Despite revelations from a detailed investigation by a special commission of the United Nations Human Rights Council confirming that Israel committed war crimes, the overwhelming majority of both Republican and Democratic members of Congress remain on record defending the Israeli attack as legitimate self-defense. This is particularly striking given evidence presented in the report that five of the nine people killed, including a 19-year-old US citizen, were murdered - shot execution-style by Israeli commandos.
In a letter to President Barack Obama dated June 17, 329 out of 435 members of the US House of Representatives announced that they "strongly support" Israel's May 31 attack on a humanitarian aid flotilla in international waters, which resulted in the deaths of nine passengers and crew and injuries to scores of others. Similarly, a June 21 Senate letter - signed by 87 out of 100 senators - went on record "fully" supporting what it called "Israel's right to self-defense."
The House letter insisted that "Israeli forces used necessary force as an act of self-defense and of last resort." Similarly, the Senate letter refers to the murders of passengers and crew resisting the illegal boarding of their vessel in international waters as a situation where the Israeli raiders were "forced to respond to that attack" when they "arrived" on the ship.
If these members of Congress believe that a foreign government has the right to murder an American peace activist on the high seas, it inevitably raises questions as to how they might react to the murder of peace activists by local, state or the federal government here at home.
There were other troubling aspects of these letters as well.
The House letter urged President Obama "to remain steadfast in defense of Israel" in the face of the near universal international condemnation of this blatant violation of international maritime law and other legal statutes, which the signatories referred to as "a rush to unfairly judge and condemn Israel." The Senate letter condemned the near unanimous vote of the UN Human Rights Council for what it called "singling out" Israel, even though no other country in recent memory has attacked a humanitarian aid flotilla in international waters. Both letters called upon the United States to veto any resolution in the UN Security Council criticizing the Israeli attack.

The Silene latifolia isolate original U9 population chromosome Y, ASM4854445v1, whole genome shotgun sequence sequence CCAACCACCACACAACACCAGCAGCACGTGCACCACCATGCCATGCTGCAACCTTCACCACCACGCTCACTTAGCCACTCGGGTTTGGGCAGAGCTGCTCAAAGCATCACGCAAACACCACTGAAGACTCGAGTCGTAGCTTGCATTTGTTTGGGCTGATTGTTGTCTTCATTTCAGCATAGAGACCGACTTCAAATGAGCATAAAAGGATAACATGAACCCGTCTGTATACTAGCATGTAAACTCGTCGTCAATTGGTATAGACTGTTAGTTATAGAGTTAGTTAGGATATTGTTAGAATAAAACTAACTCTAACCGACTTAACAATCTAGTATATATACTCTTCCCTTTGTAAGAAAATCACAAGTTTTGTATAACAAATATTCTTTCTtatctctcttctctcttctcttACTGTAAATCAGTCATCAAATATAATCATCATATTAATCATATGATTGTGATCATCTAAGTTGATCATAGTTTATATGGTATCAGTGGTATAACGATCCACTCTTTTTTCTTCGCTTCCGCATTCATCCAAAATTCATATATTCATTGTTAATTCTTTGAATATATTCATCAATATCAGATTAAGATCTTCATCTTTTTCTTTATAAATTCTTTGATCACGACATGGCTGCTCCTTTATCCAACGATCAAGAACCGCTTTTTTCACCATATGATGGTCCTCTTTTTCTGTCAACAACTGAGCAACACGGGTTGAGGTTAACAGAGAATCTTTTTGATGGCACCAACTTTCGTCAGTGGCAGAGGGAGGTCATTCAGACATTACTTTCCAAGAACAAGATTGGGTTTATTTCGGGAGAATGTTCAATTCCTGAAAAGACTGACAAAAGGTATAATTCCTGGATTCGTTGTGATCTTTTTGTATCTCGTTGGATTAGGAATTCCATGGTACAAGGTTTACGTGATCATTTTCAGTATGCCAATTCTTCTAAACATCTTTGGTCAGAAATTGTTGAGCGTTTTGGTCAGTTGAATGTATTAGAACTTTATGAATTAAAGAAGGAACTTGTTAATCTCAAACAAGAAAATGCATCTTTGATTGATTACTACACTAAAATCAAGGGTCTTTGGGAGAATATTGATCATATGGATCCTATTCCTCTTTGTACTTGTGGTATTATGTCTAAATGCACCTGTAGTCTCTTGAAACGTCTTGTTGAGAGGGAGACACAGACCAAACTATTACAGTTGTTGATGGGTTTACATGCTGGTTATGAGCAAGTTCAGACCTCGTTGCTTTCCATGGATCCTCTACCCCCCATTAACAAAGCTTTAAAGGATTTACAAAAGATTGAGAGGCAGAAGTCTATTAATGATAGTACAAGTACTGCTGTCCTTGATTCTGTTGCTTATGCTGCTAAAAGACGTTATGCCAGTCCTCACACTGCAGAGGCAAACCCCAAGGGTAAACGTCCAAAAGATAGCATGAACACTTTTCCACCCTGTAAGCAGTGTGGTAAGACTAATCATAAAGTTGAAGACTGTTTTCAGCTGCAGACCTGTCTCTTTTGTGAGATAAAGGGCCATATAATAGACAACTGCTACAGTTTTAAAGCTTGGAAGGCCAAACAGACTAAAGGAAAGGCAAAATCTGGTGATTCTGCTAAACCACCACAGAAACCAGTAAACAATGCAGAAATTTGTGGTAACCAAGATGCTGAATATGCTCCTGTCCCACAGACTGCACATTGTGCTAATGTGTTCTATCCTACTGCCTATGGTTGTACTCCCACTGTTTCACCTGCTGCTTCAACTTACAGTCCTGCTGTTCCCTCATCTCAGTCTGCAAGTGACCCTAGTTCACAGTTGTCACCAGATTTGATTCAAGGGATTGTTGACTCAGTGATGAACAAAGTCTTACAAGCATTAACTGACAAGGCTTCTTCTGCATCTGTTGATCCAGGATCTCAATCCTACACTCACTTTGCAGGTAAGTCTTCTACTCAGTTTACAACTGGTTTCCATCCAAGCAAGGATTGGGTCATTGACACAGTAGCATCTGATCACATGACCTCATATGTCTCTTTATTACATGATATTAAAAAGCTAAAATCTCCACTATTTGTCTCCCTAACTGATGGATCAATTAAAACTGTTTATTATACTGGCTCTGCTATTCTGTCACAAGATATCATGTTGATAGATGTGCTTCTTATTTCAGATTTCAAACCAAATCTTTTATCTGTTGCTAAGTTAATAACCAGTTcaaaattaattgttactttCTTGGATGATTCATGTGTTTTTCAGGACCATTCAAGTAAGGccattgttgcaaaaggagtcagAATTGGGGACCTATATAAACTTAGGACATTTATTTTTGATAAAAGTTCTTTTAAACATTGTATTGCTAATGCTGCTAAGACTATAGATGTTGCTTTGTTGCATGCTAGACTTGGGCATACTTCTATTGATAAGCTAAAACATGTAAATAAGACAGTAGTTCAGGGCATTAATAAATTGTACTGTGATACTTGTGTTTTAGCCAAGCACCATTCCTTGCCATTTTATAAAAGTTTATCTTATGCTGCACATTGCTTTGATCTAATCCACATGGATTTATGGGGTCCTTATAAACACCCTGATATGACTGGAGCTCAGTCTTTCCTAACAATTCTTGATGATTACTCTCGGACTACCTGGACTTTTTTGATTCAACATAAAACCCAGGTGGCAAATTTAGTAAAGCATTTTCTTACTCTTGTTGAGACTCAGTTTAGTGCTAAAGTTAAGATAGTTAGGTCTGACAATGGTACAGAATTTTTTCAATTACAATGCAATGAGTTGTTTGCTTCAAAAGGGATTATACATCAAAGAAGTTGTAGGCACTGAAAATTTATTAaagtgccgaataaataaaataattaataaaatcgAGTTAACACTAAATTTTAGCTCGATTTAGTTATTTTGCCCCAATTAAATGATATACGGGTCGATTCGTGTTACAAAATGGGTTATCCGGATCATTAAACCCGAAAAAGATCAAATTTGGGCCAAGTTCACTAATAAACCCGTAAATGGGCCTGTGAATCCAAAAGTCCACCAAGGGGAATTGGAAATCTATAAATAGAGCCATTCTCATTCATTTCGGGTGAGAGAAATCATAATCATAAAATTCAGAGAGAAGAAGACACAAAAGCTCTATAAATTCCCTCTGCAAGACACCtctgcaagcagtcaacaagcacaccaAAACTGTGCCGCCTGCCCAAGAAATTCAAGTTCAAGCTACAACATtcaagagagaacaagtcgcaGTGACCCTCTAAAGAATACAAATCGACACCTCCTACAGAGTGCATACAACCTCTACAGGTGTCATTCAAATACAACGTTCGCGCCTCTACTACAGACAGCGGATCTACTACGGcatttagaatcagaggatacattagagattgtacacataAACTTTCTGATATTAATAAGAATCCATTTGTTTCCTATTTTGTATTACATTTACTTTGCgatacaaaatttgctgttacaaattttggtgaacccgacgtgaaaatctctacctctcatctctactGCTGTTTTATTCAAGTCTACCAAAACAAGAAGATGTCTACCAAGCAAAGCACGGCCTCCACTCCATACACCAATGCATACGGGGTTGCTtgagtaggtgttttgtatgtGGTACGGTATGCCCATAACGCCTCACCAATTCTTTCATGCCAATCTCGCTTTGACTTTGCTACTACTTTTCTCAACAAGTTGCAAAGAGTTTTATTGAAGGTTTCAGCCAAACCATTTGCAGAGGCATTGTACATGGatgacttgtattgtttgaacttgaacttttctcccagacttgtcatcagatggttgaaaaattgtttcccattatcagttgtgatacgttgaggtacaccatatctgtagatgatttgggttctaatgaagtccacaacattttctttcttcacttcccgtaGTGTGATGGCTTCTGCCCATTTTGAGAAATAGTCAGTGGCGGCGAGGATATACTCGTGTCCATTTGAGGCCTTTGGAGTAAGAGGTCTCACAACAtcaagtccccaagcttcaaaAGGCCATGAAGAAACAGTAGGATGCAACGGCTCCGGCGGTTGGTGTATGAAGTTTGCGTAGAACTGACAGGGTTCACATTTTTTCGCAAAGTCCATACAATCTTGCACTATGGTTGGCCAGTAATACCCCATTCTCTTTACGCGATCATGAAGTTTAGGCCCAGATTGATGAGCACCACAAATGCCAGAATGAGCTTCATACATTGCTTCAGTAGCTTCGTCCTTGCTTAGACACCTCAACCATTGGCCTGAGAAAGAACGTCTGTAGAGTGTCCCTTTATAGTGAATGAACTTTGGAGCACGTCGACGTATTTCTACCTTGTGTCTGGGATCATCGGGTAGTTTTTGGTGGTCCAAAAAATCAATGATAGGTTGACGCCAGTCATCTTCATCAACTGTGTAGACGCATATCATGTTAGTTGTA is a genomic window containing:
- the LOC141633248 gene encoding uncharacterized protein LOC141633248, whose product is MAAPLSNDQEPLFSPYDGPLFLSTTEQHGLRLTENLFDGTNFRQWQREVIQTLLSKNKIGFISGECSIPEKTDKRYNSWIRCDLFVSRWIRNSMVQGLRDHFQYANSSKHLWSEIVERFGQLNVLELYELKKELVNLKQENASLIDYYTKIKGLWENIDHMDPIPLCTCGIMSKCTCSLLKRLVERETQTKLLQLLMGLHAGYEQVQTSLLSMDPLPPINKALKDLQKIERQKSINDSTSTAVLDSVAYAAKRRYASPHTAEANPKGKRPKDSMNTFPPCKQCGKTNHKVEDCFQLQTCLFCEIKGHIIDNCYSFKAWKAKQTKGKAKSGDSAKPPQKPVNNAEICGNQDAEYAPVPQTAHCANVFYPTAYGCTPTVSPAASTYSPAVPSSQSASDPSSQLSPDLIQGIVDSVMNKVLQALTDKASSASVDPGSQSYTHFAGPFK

The Senate letter also claimed that the widely supported effort to relieve critical shortages of food and medicine in the besieged Gaza Strip was simply part of a "clever tactical and diplomatic ploy" by "Israel's opponents" to "challenge its international standing."
Many of the key arguments in the letters were misleading and, in some cases, factually inaccurate.
The Israeli government had acknowledged prior to the writing of the letter that the extensive blockade of humanitarian goods was not necessary for their security, but as a means of pressuring the civilian population to end their support for Hamas, which won a majority of legislative seats in the most recent Palestinian election. In addition, the Israeli government announced a significant relaxation of the embargo two days after the letter was written. Despite this, the House letter claimed that the purpose of the blockade was "to stop terrorists from smuggling weapons to kill innocent civilians," thereby placing this large bipartisan majority of the House even further to the right than Israeli Prime Minister Benyamin Netanyahu's rightist coalition.